We love tourism! However, we are not blind to the negative effects that tourism can bring to nature and our communities.

I know people want the luxurious vacation in paradise beach—relaxing under the sun with a cocktail.

My friend who went to the United States said that 60% of the people only remembered a few spots from Costa Rica: Cocos, Jaco, and Manuel Antonio and the forest … ahh yea the forest Monteverde.

We have worked in big hotel chains and traveled Costa Rica on a big bus with 60 tourists to go to the main tourist destinations. Also got tips, met wonderful people from different cultures, and enjoyed all of that touristy stuff, all-inclusive style offers.

We understand if you like fancy! Who doesn’t?

What we don’t like is when we see the other side of the coin.

So we want to challenge you to go deeper into our reality and understand that the way you perceive a country and how you travel in that country affects the economy and the environment.

The video here was a huge an eye-opener for Costa Ricans and for the international community. It shows that even though we do ecotourism, not all Costa Rica’s destinations have worked under those principles.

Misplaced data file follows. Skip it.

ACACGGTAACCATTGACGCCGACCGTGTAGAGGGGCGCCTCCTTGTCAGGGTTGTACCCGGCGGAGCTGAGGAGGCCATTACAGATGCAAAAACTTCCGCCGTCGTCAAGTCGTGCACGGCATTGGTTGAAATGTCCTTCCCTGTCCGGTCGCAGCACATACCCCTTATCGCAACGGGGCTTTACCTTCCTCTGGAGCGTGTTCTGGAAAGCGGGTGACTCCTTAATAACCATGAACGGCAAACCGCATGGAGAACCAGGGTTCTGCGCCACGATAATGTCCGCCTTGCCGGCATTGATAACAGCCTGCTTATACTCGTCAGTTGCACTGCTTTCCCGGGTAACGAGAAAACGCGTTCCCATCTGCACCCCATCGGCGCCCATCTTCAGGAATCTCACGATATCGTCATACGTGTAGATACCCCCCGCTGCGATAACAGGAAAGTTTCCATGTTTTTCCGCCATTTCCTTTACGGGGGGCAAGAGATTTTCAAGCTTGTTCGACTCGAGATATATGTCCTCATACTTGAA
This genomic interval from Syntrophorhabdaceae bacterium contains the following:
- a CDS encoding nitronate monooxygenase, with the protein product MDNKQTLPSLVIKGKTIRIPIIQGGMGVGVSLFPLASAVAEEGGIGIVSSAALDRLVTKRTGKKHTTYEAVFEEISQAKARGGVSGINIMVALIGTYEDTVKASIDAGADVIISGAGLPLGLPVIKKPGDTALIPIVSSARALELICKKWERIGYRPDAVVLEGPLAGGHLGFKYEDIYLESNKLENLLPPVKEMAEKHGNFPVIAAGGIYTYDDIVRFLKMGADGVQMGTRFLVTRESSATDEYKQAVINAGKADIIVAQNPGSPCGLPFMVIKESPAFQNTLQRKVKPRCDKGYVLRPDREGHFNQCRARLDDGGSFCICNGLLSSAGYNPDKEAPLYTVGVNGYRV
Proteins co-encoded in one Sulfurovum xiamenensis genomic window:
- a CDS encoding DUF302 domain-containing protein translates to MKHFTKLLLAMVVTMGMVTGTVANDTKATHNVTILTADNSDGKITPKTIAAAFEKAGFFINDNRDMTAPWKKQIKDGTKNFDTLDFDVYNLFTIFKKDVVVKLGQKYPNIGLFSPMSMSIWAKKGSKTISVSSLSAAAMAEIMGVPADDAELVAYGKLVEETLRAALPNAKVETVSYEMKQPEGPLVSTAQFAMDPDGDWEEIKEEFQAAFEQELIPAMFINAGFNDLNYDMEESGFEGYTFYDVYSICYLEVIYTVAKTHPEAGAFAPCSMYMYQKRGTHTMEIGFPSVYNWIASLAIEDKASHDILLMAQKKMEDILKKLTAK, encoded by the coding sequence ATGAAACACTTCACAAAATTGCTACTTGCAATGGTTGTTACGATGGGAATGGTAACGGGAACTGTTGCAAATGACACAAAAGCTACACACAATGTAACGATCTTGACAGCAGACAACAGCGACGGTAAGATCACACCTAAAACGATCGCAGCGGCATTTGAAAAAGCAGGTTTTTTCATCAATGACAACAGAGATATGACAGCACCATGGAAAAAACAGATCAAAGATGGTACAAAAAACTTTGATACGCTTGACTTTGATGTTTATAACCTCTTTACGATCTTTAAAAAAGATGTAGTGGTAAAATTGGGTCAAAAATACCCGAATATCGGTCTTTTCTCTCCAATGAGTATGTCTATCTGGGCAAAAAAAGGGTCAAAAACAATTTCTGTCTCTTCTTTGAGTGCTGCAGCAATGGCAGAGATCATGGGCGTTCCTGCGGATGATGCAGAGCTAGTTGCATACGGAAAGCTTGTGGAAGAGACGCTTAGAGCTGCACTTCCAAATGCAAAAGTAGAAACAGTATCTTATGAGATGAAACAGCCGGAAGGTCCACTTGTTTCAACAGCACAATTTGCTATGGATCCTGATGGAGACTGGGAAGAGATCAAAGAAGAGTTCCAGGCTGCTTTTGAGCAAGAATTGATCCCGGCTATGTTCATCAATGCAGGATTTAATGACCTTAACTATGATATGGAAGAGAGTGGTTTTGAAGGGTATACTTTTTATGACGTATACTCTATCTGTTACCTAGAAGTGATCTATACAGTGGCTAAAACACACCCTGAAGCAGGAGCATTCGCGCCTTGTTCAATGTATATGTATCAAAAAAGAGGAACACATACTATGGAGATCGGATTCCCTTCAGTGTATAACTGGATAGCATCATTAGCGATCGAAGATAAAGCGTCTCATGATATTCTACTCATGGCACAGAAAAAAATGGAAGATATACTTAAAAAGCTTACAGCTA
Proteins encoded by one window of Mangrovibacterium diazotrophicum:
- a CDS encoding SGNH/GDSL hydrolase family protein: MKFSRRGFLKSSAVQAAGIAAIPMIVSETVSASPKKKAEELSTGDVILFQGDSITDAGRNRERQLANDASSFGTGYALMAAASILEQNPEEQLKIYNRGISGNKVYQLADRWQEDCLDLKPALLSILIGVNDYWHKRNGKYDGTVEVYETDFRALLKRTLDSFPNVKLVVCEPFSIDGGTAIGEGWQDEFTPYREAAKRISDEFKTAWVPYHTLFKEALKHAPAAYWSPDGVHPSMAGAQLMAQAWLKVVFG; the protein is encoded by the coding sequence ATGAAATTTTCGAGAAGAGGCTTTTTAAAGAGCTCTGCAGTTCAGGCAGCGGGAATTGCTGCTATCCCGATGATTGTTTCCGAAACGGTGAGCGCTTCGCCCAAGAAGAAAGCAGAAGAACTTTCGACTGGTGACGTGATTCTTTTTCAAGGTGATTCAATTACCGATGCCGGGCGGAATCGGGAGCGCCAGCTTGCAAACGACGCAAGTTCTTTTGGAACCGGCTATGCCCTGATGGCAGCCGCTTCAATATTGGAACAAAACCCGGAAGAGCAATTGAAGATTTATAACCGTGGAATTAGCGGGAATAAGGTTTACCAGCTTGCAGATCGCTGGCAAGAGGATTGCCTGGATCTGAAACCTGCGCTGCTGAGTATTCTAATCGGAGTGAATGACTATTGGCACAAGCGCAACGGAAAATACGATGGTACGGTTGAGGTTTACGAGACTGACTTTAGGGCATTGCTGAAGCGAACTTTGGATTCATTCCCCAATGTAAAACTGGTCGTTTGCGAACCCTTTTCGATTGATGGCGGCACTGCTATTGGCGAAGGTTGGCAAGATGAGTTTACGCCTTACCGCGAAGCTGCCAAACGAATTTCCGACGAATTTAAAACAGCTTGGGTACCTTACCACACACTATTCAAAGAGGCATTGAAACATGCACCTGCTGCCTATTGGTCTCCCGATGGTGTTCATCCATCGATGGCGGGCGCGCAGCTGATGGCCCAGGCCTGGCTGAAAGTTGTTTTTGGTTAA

Please take the time to watch the video and understand the model of tourism that we want for our country:

Three concepts, one solution

Now we want to talk, and if you are not familiar with these concepts, at least you can grasp the idea and take it into consideration when you travel.

You may think these are buzzwords that companies that are promoting themselves as green use to attract costumers. Don’t feel bad, sometimes we did. Sometimes it may seem like something that everyone is saying to be cool. But these ideas are still important.

We understand that is our responsibility to train ourselves and learn how to live under these principles. Of course, we are not perfect about it and we have also been guilty of being part of the bad practices as well.

BUT the main goal is to apply them when we travel.

  1. Rural Tourism: